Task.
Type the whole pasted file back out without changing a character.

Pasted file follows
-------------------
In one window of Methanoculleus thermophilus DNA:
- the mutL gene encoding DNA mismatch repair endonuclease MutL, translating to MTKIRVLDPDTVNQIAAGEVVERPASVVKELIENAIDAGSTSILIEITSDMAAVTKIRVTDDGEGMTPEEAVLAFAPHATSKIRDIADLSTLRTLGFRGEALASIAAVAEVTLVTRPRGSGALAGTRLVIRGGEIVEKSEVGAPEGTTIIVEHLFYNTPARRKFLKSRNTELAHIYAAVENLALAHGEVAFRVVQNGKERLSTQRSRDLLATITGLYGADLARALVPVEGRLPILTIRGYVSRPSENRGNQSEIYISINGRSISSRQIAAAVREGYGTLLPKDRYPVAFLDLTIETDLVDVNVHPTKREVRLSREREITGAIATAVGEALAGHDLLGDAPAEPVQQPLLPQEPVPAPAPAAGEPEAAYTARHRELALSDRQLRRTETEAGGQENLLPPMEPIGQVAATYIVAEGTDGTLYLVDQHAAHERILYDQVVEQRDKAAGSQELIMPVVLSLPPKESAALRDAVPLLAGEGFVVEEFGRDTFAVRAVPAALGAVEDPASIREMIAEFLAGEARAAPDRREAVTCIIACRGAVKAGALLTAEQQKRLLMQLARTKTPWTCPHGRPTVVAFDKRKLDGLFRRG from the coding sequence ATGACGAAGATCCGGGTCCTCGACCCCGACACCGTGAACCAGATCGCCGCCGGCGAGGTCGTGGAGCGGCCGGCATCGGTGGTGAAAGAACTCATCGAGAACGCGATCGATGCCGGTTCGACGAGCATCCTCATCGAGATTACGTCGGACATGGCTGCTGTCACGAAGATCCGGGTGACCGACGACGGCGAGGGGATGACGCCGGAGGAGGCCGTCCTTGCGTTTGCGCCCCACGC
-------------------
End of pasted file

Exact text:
In one window of Methanoculleus thermophilus DNA:
- the mutL gene encoding DNA mismatch repair endonuclease MutL, translating to MTKIRVLDPDTVNQIAAGEVVERPASVVKELIENAIDAGSTSILIEITSDMAAVTKIRVTDDGEGMTPEEAVLAFAPHATSKIRDIADLSTLRTLGFRGEALASIAAVAEVTLVTRPRGSGALAGTRLVIRGGEIVEKSEVGAPEGTTIIVEHLFYNTPARRKFLKSRNTELAHIYAAVENLALAHGEVAFRVVQNGKERLSTQRSRDLLATITGLYGADLARALVPVEGRLPILTIRGYVSRPSENRGNQSEIYISINGRSISSRQIAAAVREGYGTLLPKDRYPVAFLDLTIETDLVDVNVHPTKREVRLSREREITGAIATAVGEALAGHDLLGDAPAEPVQQPLLPQEPVPAPAPAAGEPEAAYTARHRELALSDRQLRRTETEAGGQENLLPPMEPIGQVAATYIVAEGTDGTLYLVDQHAAHERILYDQVVEQRDKAAGSQELIMPVVLSLPPKESAALRDAVPLLAGEGFVVEEFGRDTFAVRAVPAALGAVEDPASIREMIAEFLAGEARAAPDRREAVTCIIACRGAVKAGALLTAEQQKRLLMQLARTKTPWTCPHGRPTVVAFDKRKLDGLFRRG from the coding sequence ATGACGAAGATCCGGGTCCTCGACCCCGACACCGTGAACCAGATCGCCGCCGGCGAGGTCGTGGAGCGGCCGGCATCGGTGGTGAAAGAACTCATCGAGAACGCGATCGATGCCGGTTCGACGAGCATCCTCATCGAGATTACGTCGGACATGGCTGCTGTCACGAAGATCCGGGTGACCGACGACGGCGAGGGGATGACGCCGGAGGAGGCCGTCCTTGCGTTTGCGCCCCACGC